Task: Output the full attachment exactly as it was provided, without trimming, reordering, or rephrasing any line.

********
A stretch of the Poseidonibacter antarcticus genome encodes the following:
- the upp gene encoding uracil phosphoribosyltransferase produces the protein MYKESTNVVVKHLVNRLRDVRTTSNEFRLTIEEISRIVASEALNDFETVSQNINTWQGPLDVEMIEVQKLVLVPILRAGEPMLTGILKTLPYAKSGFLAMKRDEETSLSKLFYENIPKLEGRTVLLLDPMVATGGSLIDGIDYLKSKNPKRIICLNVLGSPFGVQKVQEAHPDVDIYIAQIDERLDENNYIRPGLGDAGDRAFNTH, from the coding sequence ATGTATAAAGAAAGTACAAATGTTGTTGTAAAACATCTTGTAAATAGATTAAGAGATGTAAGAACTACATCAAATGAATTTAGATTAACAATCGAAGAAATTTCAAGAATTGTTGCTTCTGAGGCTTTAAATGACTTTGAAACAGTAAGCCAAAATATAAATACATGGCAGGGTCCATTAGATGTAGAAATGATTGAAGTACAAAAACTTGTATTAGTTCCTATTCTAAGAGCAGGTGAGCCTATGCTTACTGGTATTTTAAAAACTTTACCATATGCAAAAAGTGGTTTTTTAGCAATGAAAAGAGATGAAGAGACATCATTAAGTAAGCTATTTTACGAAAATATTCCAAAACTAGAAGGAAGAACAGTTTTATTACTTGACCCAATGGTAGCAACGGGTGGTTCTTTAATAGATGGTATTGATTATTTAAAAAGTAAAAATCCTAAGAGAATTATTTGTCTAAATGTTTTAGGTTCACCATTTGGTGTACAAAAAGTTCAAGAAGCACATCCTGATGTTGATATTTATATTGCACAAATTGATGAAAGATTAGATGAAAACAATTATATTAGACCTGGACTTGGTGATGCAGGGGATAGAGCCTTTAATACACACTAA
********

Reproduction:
A stretch of the Poseidonibacter antarcticus genome encodes the following:
- the upp gene encoding uracil phosphoribosyltransferase produces the protein MYKESTNVVVKHLVNRLRDVRTTSNEFRLTIEEISRIVASEALNDFETVSQNINTWQGPLDVEMIEVQKLVLVPILRAGEPMLTGILKTLPYAKSGFLAMKRDEETSLSKLFYENIPKLEGRTVLLLDPMVATGGSLIDGIDYLKSKNPKRIICLNVLGSPFGVQKVQEAHPDVDIYIAQIDERLDENNYIRPGLGDAGDRAFNTH, from the coding sequence ATGTATAAAGAAAGTACAAATGTTGTTGTAAAACATCTTGTAAATAGATTAAGAGATGTAAGAACTACATCAAATGAATTTAGATTAACAATCGAAGAAATTTCAAGAATTGTTGCTTCTGAGGCTTTAAATGACTTTGAAACAGTAAGCCAAAATATAAATACATGGCAGGGTCCATTAGATGTAGAAATGATTGAAGTACAAAAACTTGTATTAGTTCCTATTCTAAGAGCAGGTGAGCCTATGCTTACTGGTATTTTAAAAACTTTACCATATGCAAAAAGTGGTTTTTTAGCAATGAAAAGAGATGAAGAGACATCATTAAGTAAGCTATTTTACGAAAATATTCCAAAACTAGAAGGAAGAACAGTTTTATTACTTGACCCAATGGTAGCAACGGGTGGTTCTTTAATAGATGGTATTGATTATTTAAAAAGTAAAAATCCTAAGAGAATTATTTGTCTAAATGTTTTAGGTTCACCATTTGGTGTACAAAAAGTTCAAGAAGCACATCCTGATGTTGATATTTATATTGCACAAATTGATGAAAGATTAGATGAAAACAATTATATTAGACCTGGACTTGGTGATGCAGGGGATAGAGCCTTTAATACACACTAA